None of this should be surprising. Being an Eloi is actually fun even though you are almost compelled to go down this route. Initially at least. Just try setting up a POS as a single player. (As an aside, I have never understood why you can deflower a multiple planets with PI but not set up a simple POS as a single player. It seems incongruous.) The corporate/alliance mechanics pretty much preclude anything other than the Morlock/Eloi relationship. The overwhelming mantra from the head Morlock (aka CCP) of “the best ship is friendship” or “join a corp” is not a coincidence. Besides, it is more appealing than “stop thinking and jump in the content machine!” Now this might seem a tad negative but it shouldn’t be viewed that way. A deal is done and the Eloi are amply gratified with delicious content in return for their passivity. If they don’t like the deal they move on or leave the game.
The deal, however, is not a balanced one. There is a tension that is always present between what the Morlock needs and what the Morlock has to do to meet those needs. The poor Morlock is the one who deserves our pity. To keep their Eloi brood enslaved they must generate content. But the Eloi’s thirst is insatiable. Morlocks must both compete and collude with other Morlocks to maintain their herd, to stop it being poached and to keep the content factory running. To help with this, we get SRP and other incentives thrown in. For without the Eloi the Morlocks are nothing. It is the rough end of the deal because ultimately they fail at some point when their content machine breaks and they start losing control of their Eloi.
Of course, the head Morlock (CCP) has the same problem. “More content! – More Eloi landfill!” they hear. What do they do about it? Remarkably for a game maker they talk to the Eloi. Try and give them what they want. But here’s the thing. Their perception of an Eloi is not necessarily equivalent to the in-game perception. They talk to the vocal Eloi. The ones we could imagine as being Morlocks. And so we have Fozziesov. A remarkable change that provides great content for… Morlocks to compete with other Morlocks. Whether the Eloi masses will take to it is open to debate and only time will tell. Certainly, there isn’t much there that can be directly used by Eloi. They won’t be building any structures or capturing any flags. The long bet is that the Morlocks will lose their fixation on each other and use the changes as tools to start generating content to attract Eloi. It will be interesting to see if the new capture the flag game for a Morlock is the answer and the bet pays off.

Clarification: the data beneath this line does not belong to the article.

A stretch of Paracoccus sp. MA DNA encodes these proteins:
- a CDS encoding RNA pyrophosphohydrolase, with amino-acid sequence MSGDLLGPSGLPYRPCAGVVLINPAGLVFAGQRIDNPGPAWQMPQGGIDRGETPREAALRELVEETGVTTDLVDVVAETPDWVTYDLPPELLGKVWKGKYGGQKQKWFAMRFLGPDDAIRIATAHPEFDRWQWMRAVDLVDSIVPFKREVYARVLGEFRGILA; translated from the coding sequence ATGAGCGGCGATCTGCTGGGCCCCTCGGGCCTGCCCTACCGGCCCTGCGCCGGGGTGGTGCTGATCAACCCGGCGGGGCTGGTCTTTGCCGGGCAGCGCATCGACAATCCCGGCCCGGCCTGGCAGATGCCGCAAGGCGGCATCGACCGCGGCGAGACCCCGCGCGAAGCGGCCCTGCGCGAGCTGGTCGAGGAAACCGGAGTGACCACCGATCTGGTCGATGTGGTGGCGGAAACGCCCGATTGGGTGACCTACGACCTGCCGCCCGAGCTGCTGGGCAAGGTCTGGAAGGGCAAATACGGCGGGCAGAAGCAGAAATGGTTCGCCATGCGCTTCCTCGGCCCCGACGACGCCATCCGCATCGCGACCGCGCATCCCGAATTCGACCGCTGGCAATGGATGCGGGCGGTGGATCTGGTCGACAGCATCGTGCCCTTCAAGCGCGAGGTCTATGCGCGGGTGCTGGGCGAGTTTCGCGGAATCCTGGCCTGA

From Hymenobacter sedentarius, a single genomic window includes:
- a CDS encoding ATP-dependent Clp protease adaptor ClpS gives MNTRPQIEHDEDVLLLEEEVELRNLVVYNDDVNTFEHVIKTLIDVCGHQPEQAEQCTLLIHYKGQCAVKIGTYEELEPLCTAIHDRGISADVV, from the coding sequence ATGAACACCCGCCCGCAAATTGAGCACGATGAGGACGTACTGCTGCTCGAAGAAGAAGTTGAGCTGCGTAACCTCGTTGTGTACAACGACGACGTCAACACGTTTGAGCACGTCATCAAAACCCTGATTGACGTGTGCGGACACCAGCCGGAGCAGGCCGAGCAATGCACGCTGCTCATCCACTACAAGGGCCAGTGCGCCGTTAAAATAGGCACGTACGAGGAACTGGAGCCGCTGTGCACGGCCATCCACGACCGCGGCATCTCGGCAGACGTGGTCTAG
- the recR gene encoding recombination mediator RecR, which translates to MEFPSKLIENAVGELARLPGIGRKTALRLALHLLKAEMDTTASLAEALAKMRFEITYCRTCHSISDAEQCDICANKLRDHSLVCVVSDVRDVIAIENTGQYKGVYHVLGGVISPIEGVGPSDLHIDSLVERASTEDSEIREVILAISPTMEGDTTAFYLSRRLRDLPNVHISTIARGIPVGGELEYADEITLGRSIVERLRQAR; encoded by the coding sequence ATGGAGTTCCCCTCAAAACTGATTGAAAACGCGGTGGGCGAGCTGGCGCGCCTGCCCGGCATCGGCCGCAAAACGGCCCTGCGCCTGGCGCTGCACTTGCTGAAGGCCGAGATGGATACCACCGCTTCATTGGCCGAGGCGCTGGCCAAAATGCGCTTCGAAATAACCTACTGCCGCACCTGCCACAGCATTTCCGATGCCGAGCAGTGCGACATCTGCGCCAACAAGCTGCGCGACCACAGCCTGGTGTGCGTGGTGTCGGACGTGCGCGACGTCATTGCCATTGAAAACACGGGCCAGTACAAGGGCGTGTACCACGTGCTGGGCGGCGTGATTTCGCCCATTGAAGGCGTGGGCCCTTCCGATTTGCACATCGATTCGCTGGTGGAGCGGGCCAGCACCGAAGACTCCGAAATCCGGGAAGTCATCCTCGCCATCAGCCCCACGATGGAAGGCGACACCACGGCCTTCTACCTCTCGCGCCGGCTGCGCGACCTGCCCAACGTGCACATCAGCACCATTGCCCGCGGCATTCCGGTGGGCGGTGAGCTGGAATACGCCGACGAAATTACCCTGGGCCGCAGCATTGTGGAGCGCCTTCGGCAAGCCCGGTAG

As for the timetraveller? If that is me then I am just an inconsequential anomaly or perhaps a parasite that casually inhabits the margins of New Eden and rarely interacts with the game of species. I am there but not part of the narrative. But what a marvellous place it is. Something H.G. Wells imagined. Something the internet can do. Something I could never explain to my ancestors.
For reasons that are not entirely clear, Luobote Kong is an anachosyndiclist carebear explorer. Born in 2013, he can be found, or perhaps smouldering bits of him can be found in any part of New Eden. Yet to kill anyone, he wonders if New Eden was the solution, then what was the problem? He occaisionally puts his findings into words or music.